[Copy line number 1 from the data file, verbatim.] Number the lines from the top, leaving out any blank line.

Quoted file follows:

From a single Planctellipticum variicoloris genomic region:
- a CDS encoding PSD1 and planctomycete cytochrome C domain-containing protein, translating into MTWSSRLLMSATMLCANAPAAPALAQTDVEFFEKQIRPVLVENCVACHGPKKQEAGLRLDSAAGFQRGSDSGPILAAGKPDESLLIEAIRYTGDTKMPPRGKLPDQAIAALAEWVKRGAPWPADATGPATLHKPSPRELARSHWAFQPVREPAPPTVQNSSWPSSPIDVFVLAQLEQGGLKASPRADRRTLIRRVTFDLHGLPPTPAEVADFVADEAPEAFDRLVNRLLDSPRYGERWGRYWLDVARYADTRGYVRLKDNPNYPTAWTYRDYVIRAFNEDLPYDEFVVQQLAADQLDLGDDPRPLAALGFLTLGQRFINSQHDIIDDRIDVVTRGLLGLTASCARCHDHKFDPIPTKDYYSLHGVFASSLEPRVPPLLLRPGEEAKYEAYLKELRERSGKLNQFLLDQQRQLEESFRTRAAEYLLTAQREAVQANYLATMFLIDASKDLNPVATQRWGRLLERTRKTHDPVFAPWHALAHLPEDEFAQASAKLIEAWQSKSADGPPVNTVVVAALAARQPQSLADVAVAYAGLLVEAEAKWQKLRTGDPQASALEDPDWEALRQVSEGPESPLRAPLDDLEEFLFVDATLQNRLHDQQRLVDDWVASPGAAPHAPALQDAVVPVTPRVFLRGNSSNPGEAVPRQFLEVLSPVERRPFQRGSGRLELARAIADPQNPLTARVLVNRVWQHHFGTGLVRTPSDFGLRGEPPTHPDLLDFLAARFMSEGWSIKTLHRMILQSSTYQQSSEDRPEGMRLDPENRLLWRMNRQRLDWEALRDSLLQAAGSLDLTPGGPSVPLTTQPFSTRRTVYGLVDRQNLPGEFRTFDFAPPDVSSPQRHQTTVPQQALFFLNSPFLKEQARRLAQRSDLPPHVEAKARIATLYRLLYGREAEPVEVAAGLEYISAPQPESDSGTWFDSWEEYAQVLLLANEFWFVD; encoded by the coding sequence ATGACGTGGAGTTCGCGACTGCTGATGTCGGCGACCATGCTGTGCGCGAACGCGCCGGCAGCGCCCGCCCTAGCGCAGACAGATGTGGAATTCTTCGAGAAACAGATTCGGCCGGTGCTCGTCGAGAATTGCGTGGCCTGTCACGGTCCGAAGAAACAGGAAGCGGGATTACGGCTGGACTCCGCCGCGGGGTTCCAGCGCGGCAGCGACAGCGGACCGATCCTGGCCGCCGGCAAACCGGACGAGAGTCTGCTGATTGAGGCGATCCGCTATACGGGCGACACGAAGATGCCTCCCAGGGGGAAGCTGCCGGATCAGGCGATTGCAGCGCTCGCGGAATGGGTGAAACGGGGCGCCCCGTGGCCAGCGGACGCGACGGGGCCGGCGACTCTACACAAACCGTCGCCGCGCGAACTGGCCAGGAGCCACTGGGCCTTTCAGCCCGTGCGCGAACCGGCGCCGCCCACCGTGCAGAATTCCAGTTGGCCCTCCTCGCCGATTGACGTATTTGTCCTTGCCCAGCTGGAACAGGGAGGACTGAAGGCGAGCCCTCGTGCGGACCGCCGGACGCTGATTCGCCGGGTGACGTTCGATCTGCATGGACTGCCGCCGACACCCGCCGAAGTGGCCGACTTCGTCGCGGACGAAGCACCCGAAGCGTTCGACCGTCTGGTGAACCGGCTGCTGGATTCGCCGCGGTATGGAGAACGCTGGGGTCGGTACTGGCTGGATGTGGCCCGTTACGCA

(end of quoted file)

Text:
From a single Planctellipticum variicoloris genomic region: